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Learning Cardinal and Ordinal Numbers in Italian

By Elizabeth Stannard Gromisch

The Italian language has two sets of numbers: the numbers for counting and money, called cardinal numbers, and the numbers for first, second, etc, called ordinal numbers. Learn how to pronounce these different Italian numbers, form them and use them.

Italian Cardinal Numbers

Cardinal numbers are the basic numbers that we use in counting, money and math. Cardinal numbers can also be used as adjectives to quantify the amount of an object. Let's go over first the numbers 0 to 100 in Italian:

0: zero

1: uno (the feminine form is una)

2: due

3: tre

4: quattro

5: cinque

6: sei

7: sette

8: otto

9: nove

10: dieci

11: undici

12: dodici

13: tredici

14: quattordici

15: quindici

16: sedici

17: diciassette

18: diciotto

19: diciannove

20: venti

21: ventuno

22: ventidue

23: ventitré

24: ventiquattro

25: venticinque

26: ventisei

27: ventisette

28: venotto

29: ventinove

30: trenta

40: quaranta

50: cinquanta

60: sessanta

70: settanta

80: ottanta

90: novanta

100: cento

For numbers 31 and over, they follow the same pattern as lower numbers: if the second number begins with a vowel, the final letter of the first number is dropped; if the second number begins with a consonant, the final letter of the first number is kept. If the number is being used as an adjective, it goes before the noun it is modifying.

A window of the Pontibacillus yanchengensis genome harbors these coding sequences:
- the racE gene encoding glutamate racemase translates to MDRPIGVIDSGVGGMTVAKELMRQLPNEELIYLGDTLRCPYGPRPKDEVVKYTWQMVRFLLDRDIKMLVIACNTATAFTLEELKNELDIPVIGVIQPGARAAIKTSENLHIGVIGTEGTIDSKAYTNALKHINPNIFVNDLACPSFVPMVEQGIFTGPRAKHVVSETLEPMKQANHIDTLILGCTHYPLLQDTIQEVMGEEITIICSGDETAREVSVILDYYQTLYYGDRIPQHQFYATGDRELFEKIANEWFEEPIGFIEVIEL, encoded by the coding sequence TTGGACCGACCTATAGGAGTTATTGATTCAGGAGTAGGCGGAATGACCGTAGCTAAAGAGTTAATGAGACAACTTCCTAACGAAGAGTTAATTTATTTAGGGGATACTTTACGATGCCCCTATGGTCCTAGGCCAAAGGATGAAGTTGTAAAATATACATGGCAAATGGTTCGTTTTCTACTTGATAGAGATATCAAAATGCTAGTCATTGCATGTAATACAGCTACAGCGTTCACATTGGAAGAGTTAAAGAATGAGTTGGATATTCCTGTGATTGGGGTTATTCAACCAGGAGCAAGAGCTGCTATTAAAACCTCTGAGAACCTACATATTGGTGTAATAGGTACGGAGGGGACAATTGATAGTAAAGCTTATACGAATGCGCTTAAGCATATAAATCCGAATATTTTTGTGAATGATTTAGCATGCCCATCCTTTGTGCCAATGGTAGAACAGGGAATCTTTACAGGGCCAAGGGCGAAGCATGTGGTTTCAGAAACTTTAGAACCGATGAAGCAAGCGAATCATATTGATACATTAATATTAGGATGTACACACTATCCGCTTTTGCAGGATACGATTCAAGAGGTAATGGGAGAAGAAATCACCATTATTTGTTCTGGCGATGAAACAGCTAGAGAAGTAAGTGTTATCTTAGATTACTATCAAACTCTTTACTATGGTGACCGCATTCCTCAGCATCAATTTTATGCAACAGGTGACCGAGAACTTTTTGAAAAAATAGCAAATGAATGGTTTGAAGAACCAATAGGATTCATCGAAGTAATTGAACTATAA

Now, let's go over numbers 102 and above:

102: centodue

200: duecento

1.000: mille

2.000: duemila

10.000: diecimila

100.000: centomila

1.000.000: un milione

1.000.000.000: un miliardo

Notice that for 102, the format is similar to forming double digit numbers. If we have multiple thousands, we use the plural form mila. Once numbers break into the thousands, the numeral numbers in Italian use a “.” as a separator, comparable to the “,” in English.

Most numbers are written as one word, except for numbers with milione and miliardo. The numbers are separated with e (and). For example:

un milione e duecento (1.000.200)

Also, if milione and miliardo are quantifying a noun, the number and noun are separated with di (of):

due milioni di abitanti (two million inhabitants)

In addition, numbers in Italian are masculine.

Italian Ordinal Numbers

Ordinal numbers are different from cardinal numbers: they are used to rate objects, such as first, second and third. In addition, when preceded by the word circa (about), ordinal numbers can be used to give an approximate quantity. Let's go over some of the ordinal numbers in Italian:

1º: primo

2º: secondo

3º: terzo

4º: quarto

5º: quinto

6º: sesto

7º: settimo

8º: ottavo

9º: nono

10º: decimo

11º: undicesimo

12º: dodicesimo

13º: tredicesimo

20º: ventesimo

21º: ventunesimo

22º: ventiduesimo

23º: ventitreesimo

100º: centesimo

1.000º: millesimo

1.000.000º: milionesimo

To form an ordinal number above 10º, we take the cardinal number, remove the final vowel and add -esimo. The exception to this rule are numbers that end with -tre; in those cases, the final vowel is kept. Let's use the number 20 as an example: the cardinal number for 20 is venti. Now to make it an ordinal number, we remove the -i and add the -esimo. Now it becomes ventesimo. Now if we want to change the number 23, it starts as ventitré in cardinal form and we add -esimo: ventritreesimo. We drop the accent for an easier pronunciation.

Most of the time, an ordinal number comes before the noun it qualifies, like cardinal numbers. However, ordinal numbers go after the names of important people, such as royalty. For example, if we wanted to talk about Queen Elizabeth II of England, we would say regina Elisabetta secondo; in print, it would be regina Elisabetta II.

In addition, the endings of ordinal numbers change, depending on the gender and amount of the noun.

When making fractions, the cardinal number is the numerator and the ordinal number is the denominator. For example:

2/3 = due terzi

Reference

Mezzadri, Marco. Essential Italian. Guerra Edizioni, 2004